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Hackathons and Students

Posted on Feb 12, 2020 | 6 minutes

Since I went to my first hackathon on Aug 1st at ETHIndia, Bangalore, I loved going to hackathons ever since. I organized about 2 hackathons a year since then. I went to about 6 Hackathons from 2019 to 2020 February. I don’t know why but I just love going to hackathons. The energy you feel at a Hackathon can be found nowhere else.

People usually when speaking of hackathons define them as just a sprint where you solve a problem statement and live on. While this is true, in the case of an enterprise mode event but the word ‘hackathon’ among the student developer community should have a much wider definition. This is quite relative but they all convey the same meaning opposite to what people usually refer to. Joe Nash(@jna_sh) whom I look up to as a mentor and the Guru of Hackathons once told us(Campus Experts) about hackathons that,

" There’s nowhere else in the world you can spend 24 hours in a room full of people who are passionate about what you’ew passionate about, who all want to help each other learn and grow. That’s the story to tell 😍"

That’s the definition I would use. Since this definition gives better insights and expectations to a hackathon and this is what happens at one. This is a gem of a quote I’d say.

Why participate in a hackathon?

Why not participate in a Hackathon?????

Apart from the unlimited(limited) amount of swags you’ll get like stickers, T-shirts, some electronics… Hackathons are another way of enjoying tech as a whole. It encapsulates the meaning of community and technology. From a personal side note on the free stuff, the First Hackathon I went got me about 8 T-shirts, a bag, 2 books and stickers. When I came home, my Dad jokingly said that “you’ll only need a laptop and an internet connection and we wouldn’t need to buy any clothes for you”. This has a wider perspective of thought and this is what the student hackers are becoming too.

In a TED Talk by Dave Fontenot, The Organizer of Mhacks, Michigan he said something similar to the following words. For those who haven’t seen this. This is a must watch.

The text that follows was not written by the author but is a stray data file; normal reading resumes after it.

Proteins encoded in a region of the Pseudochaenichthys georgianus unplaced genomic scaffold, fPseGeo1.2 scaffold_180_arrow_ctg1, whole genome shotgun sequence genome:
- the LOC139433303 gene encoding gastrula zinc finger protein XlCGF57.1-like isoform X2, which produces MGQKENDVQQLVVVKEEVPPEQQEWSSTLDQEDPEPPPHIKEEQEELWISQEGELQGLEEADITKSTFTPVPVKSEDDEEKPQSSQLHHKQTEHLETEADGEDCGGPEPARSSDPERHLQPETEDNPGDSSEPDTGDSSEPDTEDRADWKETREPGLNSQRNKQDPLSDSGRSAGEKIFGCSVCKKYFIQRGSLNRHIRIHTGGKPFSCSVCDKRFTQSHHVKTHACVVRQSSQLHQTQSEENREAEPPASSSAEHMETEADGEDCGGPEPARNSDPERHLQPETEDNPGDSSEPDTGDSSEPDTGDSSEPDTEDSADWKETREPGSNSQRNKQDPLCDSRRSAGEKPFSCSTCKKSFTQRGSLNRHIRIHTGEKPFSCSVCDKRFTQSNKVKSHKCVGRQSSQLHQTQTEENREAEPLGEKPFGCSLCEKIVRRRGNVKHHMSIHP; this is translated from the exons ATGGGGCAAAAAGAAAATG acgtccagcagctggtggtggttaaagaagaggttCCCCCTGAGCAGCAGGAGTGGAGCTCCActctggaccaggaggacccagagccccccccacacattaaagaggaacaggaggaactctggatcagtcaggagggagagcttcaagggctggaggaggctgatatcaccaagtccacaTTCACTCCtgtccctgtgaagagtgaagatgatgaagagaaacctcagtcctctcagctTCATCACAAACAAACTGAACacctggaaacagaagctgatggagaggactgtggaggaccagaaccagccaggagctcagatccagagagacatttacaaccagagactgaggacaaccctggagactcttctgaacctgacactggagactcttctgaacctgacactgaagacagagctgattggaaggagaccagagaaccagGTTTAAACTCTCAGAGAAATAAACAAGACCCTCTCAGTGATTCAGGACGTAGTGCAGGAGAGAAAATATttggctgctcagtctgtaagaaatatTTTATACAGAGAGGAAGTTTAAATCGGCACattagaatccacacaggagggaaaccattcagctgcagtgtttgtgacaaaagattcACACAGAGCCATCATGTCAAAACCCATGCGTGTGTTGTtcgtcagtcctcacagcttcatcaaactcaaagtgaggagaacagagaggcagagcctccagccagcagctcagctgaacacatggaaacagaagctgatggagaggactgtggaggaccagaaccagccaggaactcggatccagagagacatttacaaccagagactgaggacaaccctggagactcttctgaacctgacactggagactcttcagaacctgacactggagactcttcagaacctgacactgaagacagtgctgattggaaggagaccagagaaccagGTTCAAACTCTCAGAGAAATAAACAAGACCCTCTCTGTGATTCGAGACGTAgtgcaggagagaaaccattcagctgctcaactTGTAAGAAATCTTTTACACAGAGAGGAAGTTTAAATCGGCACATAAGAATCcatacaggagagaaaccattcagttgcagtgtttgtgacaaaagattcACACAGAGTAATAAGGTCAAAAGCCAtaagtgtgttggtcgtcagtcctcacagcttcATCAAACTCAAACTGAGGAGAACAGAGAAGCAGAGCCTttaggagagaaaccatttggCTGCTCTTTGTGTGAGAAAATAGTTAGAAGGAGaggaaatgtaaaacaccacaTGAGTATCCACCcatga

“Hackathons are like drugs, it gives you an immense amount of concentration and productivity”

This statement is true. To understand that you must attend a hackathon and be part of the community. That’s where the real vibe starts. The real #LIFEHACKER moment begins.

What’s holding you down?

Many people tell me that they think hackathons are for hackers, like the guys who sit in front of their laptops and type something normal people don’t understand and “hack” stuff. This “hacking” is true. But the term “hacking” refers to building something at a hackathon.

“You go to a hackathon and become a Hacker and not the way around”- Dave Fontenot

Then the other type of people is that they think they aren’t qualified enough or doesn’t know enough to go to a hackathon. Frankly speaking, my first hackathon was Ethereum based, nearly half a year from there, I still don’t know what Ethereum is. We made a jugaad and submitted that rather than that I wasn’t interested in Ethereum. But since I got an opportunity, I seized that. See you don’t need to be qualified in anything to go to a hackathon. This is where the inclusivity factor kicks in. Hackers welcome you… No matter who you are.

Best things at a hackathon

  1. Brainstorming:

Wooooooooo, that’s the best thing. That’s where you feel the energy and confidence of your team mates come rushing in. There was this hack called OpenHack which was held in Kochi. The Hack was for making solutions for future floods in Kerala. It was well planned and well funded, the only thing lacking was the idea of what to build. Yeah, the tagline had the idea on what to build but the hackers found it hard to innovate on that. They all used a single API which was written at another hackathon and in the end it broke. So the organizers and volunteers (including me) took on to plan for what will be the future of the whole idea behind the project. That’s when the real energy sparked. The top student developers in all of Kerala, hackers, and engineers came together to make the future of the project better. We discussed from which platform we’ll use for tracking to which CSS framework we’ll use. Man, that was the best thing at that hackathon.